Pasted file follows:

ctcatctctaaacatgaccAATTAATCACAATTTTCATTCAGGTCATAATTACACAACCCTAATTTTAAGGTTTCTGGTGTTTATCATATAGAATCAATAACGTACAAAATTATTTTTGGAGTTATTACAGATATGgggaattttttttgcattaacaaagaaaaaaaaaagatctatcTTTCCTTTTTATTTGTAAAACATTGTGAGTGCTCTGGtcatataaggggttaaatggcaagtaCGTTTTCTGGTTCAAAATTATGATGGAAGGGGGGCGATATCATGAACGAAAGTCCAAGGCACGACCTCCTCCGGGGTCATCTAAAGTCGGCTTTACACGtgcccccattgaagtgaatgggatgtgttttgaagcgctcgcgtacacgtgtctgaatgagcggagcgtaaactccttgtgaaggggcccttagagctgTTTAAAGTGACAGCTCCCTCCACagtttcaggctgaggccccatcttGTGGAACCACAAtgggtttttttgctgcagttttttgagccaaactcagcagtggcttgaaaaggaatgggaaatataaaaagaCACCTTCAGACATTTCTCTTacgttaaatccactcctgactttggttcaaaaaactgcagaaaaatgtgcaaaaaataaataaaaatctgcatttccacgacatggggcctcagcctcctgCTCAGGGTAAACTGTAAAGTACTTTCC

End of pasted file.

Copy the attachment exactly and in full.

ctcatctctaaacatgaccAATTAATCACAATTTTCATTCAGGTCATAATTACACAACCCTAATTTTAAGGTTTCTGGTGTTTATCATATAGAATCAATAACGTACAAAATTATTTTTGGAGTTATTACAGATATGgggaattttttttgcattaacaaagaaaaaaaaaagatctatcTTTCCTTTTTATTTGTAAAACATTGTGAGTGCTCTGGtcatataaggggttaaatggcaagtaCGTTTTCTGGTTCAAAATTATGATGGAAGGGGGGCGATATCATGAACGAAAGTCCAAGGCACGACCTCCTCCGGGGTCATCTAAAGTCGGCTTTACACGtgcccccattgaagtgaatgggatgtgttttgaagcgctcgcgtacacgtgtctgaatgagcggagcgtaaactccttgtgaaggggcccttagagctgTTTAAAGTGACAGCTCCCTCCACagtttcaggctgaggccccatcttGTGGAACCACAAtgggtttttttgctgcagttttttgagccaaactcagcagtggcttgaaaaggaatgggaaatataaaaagaCACCTTCAGACATTTCTCTTacgttaaatccactcctgactttggttcaaaaaactgcagaaaaatgtgcaaaaaataaataaaaatctgcatttccacgacatggggcctcagcctcctgCTCAGGGTAAACTGTAAAGTACTTTCC